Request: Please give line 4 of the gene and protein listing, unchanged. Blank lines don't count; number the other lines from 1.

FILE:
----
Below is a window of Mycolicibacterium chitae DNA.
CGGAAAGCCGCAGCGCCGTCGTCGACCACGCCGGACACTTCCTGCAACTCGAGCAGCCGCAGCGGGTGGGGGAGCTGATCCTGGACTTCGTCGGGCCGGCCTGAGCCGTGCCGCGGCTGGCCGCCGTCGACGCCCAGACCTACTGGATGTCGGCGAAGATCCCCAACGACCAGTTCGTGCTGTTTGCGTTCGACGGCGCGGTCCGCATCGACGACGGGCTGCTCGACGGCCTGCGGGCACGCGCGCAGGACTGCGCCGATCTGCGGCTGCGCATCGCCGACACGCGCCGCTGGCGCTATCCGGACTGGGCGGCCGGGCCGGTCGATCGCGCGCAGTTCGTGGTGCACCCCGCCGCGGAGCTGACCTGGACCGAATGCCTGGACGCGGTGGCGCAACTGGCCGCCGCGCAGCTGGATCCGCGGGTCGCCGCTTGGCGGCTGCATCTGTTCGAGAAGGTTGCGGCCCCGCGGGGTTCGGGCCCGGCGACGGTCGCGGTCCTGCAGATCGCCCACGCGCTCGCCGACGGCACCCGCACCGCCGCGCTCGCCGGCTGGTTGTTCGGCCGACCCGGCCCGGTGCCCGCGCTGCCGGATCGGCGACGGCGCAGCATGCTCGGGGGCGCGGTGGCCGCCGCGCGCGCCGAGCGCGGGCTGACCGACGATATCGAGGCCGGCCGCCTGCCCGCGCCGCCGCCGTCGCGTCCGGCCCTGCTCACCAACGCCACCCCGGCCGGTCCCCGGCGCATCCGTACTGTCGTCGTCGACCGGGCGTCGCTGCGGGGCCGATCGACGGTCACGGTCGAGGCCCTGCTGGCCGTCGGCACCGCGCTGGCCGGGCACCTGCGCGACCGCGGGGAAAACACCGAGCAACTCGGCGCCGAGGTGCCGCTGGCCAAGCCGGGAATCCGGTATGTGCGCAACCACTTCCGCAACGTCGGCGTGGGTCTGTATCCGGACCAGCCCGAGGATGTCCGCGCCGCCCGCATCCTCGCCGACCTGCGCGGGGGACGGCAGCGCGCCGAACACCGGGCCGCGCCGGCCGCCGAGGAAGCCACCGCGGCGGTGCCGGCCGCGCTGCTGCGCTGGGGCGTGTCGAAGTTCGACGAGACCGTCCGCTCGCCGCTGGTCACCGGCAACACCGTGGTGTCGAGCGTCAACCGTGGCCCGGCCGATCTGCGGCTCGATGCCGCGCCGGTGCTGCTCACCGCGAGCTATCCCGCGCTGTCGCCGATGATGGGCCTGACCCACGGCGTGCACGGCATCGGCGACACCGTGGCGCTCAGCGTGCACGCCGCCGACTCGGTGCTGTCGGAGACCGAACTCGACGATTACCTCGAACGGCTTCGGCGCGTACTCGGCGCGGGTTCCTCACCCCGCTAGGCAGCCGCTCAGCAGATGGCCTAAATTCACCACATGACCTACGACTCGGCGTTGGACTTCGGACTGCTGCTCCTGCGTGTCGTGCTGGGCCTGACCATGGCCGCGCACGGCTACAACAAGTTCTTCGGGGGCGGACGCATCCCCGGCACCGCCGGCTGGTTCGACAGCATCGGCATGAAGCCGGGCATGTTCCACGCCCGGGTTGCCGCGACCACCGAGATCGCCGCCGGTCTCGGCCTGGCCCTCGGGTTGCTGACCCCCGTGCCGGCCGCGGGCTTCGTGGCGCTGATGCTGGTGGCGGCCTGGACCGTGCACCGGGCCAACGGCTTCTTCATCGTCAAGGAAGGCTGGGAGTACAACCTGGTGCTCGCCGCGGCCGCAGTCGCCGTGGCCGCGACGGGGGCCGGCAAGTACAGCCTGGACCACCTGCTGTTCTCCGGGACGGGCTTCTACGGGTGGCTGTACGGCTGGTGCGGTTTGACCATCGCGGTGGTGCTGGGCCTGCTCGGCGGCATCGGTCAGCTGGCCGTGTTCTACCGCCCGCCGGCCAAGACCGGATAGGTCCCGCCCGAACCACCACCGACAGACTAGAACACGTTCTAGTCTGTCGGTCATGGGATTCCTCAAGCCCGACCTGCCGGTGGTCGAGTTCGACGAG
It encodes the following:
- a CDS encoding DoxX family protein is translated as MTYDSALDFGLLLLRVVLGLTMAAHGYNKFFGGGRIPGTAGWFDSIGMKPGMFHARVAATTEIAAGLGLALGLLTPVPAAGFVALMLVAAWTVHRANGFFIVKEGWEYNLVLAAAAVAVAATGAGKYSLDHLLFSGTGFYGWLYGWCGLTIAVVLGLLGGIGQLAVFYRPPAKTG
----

- a CDS encoding DoxX family protein is translated as MTYDSALDFGLLLLRVVLGLTMAAHGYNKFFGGGRIPGTAGWFDSIGMKPGMFHARVAATTEIAAGLGLALGLLTPVPAAGFVALMLVAAWTVHRANGFFIVKEGWEYNLVLAAAAVAVAATGAGKYSLDHLLFSGTGFYGWLYGWCGLTIAVVLGLLGGIGQLAVFYRPPAKTG